Wall Street was heading for a strong open on Tuesday as investors cashed in another batch of profits from retailers that could reveal the impact of lingering inflation on consumer spending.
S&P 500 futures jumped 1.5%, while Dow Jones industrials rose 1.1%, despite growing doubts about the U.S. economic outlook that weighed on markets for six weeks.
The Commerce Department reported on Tuesday that retail sales in April rose 0.9%, a solid increase that underscores Americans’ ability to continue to increase spending even as inflation persists at an all-time high. for nearly 40 years.
Investors are also watching comments from Federal Reserve officials that could provide insight into the U.S. economic outlook and future policy decisions.
Signs of progress in China’s efforts to bring the coronavirus outbreaks under control appear to be outweighing concerns over weaker-than-expected US and Chinese economic data.
“Markets remain in fight-or-flight mode while rolling the dice on the chances of a recession,” Stephen Innes of SPI Asset Management said in a report. He added that “traders seem to be in the mood to stay bearish until proven otherwise. However, there is still a lingering tone of risk despite the horrific Chinese data.
In Europe, the German DAX gained 1.5% at midday and the CAC 40 in Paris gained 1.3%. Britain’s FTSE 100 gained 0.8%.
The gains followed a strong performance in Asia, where Hong Kong’s Hang Seng jumped 3.2% to 20,590.99.
In Tokyo, the Nikkei 225 climbed 0.4% to 26,659.75. The South Korean Kospi rose 0.9% to 2,620.44.
Australia’s S&P/ASX 200 gained 0.3% to 7,115.50 while the Shanghai Composite Index rose 0.7% to 3,093.70.
Markets are trying to gauge how businesses and consumers are handling rising prices and whether central banks can help alleviate the problem. On Wall Street, the major indices have been sliding since early April.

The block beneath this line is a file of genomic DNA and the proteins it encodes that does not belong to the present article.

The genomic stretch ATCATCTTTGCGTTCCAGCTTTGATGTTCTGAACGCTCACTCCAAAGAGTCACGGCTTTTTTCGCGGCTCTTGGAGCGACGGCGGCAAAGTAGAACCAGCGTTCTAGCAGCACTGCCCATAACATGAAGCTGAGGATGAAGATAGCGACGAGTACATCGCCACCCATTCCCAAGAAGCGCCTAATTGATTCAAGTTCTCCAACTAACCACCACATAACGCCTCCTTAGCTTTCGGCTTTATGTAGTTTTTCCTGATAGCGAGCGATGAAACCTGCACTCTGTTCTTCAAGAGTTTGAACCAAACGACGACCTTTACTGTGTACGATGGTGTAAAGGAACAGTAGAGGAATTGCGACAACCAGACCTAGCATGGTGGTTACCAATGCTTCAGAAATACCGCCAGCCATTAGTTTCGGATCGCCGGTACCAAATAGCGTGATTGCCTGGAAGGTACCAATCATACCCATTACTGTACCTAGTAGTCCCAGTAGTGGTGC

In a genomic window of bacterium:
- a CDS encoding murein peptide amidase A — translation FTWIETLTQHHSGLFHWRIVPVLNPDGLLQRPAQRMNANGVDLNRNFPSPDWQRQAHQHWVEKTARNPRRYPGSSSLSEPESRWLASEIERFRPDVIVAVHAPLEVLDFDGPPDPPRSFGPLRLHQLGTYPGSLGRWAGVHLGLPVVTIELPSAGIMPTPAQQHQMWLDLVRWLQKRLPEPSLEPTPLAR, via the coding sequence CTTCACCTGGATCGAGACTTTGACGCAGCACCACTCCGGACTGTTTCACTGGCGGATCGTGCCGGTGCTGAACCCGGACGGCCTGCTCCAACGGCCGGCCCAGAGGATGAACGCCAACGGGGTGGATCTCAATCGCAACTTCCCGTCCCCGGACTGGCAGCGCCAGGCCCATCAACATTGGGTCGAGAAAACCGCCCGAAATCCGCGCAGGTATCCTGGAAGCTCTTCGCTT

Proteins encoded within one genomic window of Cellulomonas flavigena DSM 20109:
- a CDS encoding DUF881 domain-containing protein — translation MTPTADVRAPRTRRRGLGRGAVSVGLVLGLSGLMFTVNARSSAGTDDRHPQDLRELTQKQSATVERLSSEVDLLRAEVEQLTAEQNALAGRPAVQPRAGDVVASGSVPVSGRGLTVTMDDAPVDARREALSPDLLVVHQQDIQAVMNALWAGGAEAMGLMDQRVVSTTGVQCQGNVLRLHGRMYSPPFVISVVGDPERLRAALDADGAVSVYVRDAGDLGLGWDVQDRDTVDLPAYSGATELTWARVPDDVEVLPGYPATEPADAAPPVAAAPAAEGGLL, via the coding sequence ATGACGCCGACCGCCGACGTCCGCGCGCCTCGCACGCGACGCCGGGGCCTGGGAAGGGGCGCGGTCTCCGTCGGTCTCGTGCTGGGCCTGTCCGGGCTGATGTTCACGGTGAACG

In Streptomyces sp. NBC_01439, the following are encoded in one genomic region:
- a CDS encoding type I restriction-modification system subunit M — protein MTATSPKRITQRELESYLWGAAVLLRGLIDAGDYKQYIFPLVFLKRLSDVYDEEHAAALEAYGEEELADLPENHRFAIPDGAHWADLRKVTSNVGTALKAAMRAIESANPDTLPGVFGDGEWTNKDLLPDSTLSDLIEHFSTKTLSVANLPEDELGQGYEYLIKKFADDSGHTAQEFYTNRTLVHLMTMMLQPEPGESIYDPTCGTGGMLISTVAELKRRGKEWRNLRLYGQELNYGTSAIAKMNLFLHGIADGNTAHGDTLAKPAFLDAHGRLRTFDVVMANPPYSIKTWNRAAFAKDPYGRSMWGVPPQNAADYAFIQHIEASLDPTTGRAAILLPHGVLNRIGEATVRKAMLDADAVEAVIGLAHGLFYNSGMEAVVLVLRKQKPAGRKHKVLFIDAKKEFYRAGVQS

Home Depot shares jumped 3% before the market opened after the retailer said sales rose about 4%, pushing earnings to $4.09 per share for the quarter. That beat Wall Street projections and the company raised its earnings and sales forecasts as homeowners continued to pump money into their homes, albeit at a slightly slower pace.
Walmart, on the other hand, said on Tuesday that its profits were hit even as first-quarter sales rose. The company said it was grappling with rising food and fuel inflation and higher costs from a struggling global supply chain. Walmart tends to be more cautious about raising its prices as its budget-conscious customer base is hit by higher prices, especially for food and gas.
The Arkansas-based retailer also cut its full-year earnings forecast on Tuesday, sending its shares tumbling more than 6% before the opening bell.
The Federal Reserve is gradually pushing its benchmark short-term interest rate from its all-time high near zero, where it has spent most of the pandemic. He also said he may continue to raise rates to double the usual amount at future meetings. Investors fear that the central bank could cause a recession if it raises rates too high or too quickly.
Ongoing supply chain issues continue to fuel inflation, and China’s recent COVID-19 lockdowns have raised fears they could worsen. Russia’s war against Ukraine has made already high energy prices even more volatile, which could also lead to higher inflation.
US crude oil prices rose 3.4% on Monday and are up more than 50% for the year. Natural gas prices rose 3.8% and more than doubled in 2022.
On Tuesday, benchmark U.S. crude oil rose $1.20 to $115.40 a barrel in electronic trading on the New York Mercantile Exchange. Brent crude, the pricing basis for international trade, took $1.32 to $115.56 a barrel.
In currency trading, the dollar rose to 129.35 Japanese yen from 129.11 yen Monday night. The euro was at $1.0540, down from $1.0436.
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